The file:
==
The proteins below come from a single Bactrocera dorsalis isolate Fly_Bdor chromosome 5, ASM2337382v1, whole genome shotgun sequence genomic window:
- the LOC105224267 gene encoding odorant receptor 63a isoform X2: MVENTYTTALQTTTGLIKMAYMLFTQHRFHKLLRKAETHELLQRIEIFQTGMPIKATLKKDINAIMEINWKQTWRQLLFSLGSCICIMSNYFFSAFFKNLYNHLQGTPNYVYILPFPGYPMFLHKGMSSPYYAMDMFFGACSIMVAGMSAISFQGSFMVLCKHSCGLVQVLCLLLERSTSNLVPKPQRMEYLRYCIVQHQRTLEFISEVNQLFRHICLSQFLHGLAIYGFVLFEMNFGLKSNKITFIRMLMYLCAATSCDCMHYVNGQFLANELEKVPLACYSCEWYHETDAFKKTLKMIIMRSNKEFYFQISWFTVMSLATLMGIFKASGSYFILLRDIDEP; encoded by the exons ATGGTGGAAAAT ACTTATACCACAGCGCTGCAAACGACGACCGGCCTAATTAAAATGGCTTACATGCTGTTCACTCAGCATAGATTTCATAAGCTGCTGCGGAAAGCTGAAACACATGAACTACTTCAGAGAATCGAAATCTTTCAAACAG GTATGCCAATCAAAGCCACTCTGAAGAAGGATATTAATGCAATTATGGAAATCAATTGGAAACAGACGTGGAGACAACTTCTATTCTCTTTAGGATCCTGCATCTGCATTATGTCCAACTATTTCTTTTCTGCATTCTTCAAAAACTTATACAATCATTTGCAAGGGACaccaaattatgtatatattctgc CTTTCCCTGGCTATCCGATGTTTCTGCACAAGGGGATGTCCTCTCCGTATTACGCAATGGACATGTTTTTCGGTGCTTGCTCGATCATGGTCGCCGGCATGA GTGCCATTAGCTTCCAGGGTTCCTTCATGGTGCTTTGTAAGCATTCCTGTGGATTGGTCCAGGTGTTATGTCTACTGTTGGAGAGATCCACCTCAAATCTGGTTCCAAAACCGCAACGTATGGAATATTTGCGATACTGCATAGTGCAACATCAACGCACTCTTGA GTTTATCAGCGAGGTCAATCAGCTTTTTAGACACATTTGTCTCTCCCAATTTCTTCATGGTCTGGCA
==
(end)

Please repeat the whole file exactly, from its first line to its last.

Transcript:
The proteins below come from a single Bactrocera dorsalis isolate Fly_Bdor chromosome 5, ASM2337382v1, whole genome shotgun sequence genomic window:
- the LOC105224267 gene encoding odorant receptor 63a isoform X2: MVENTYTTALQTTTGLIKMAYMLFTQHRFHKLLRKAETHELLQRIEIFQTGMPIKATLKKDINAIMEINWKQTWRQLLFSLGSCICIMSNYFFSAFFKNLYNHLQGTPNYVYILPFPGYPMFLHKGMSSPYYAMDMFFGACSIMVAGMSAISFQGSFMVLCKHSCGLVQVLCLLLERSTSNLVPKPQRMEYLRYCIVQHQRTLEFISEVNQLFRHICLSQFLHGLAIYGFVLFEMNFGLKSNKITFIRMLMYLCAATSCDCMHYVNGQFLANELEKVPLACYSCEWYHETDAFKKTLKMIIMRSNKEFYFQISWFTVMSLATLMGIFKASGSYFILLRDIDEP; encoded by the exons ATGGTGGAAAAT ACTTATACCACAGCGCTGCAAACGACGACCGGCCTAATTAAAATGGCTTACATGCTGTTCACTCAGCATAGATTTCATAAGCTGCTGCGGAAAGCTGAAACACATGAACTACTTCAGAGAATCGAAATCTTTCAAACAG GTATGCCAATCAAAGCCACTCTGAAGAAGGATATTAATGCAATTATGGAAATCAATTGGAAACAGACGTGGAGACAACTTCTATTCTCTTTAGGATCCTGCATCTGCATTATGTCCAACTATTTCTTTTCTGCATTCTTCAAAAACTTATACAATCATTTGCAAGGGACaccaaattatgtatatattctgc CTTTCCCTGGCTATCCGATGTTTCTGCACAAGGGGATGTCCTCTCCGTATTACGCAATGGACATGTTTTTCGGTGCTTGCTCGATCATGGTCGCCGGCATGA GTGCCATTAGCTTCCAGGGTTCCTTCATGGTGCTTTGTAAGCATTCCTGTGGATTGGTCCAGGTGTTATGTCTACTGTTGGAGAGATCCACCTCAAATCTGGTTCCAAAACCGCAACGTATGGAATATTTGCGATACTGCATAGTGCAACATCAACGCACTCTTGA GTTTATCAGCGAGGTCAATCAGCTTTTTAGACACATTTGTCTCTCCCAATTTCTTCATGGTCTGGCA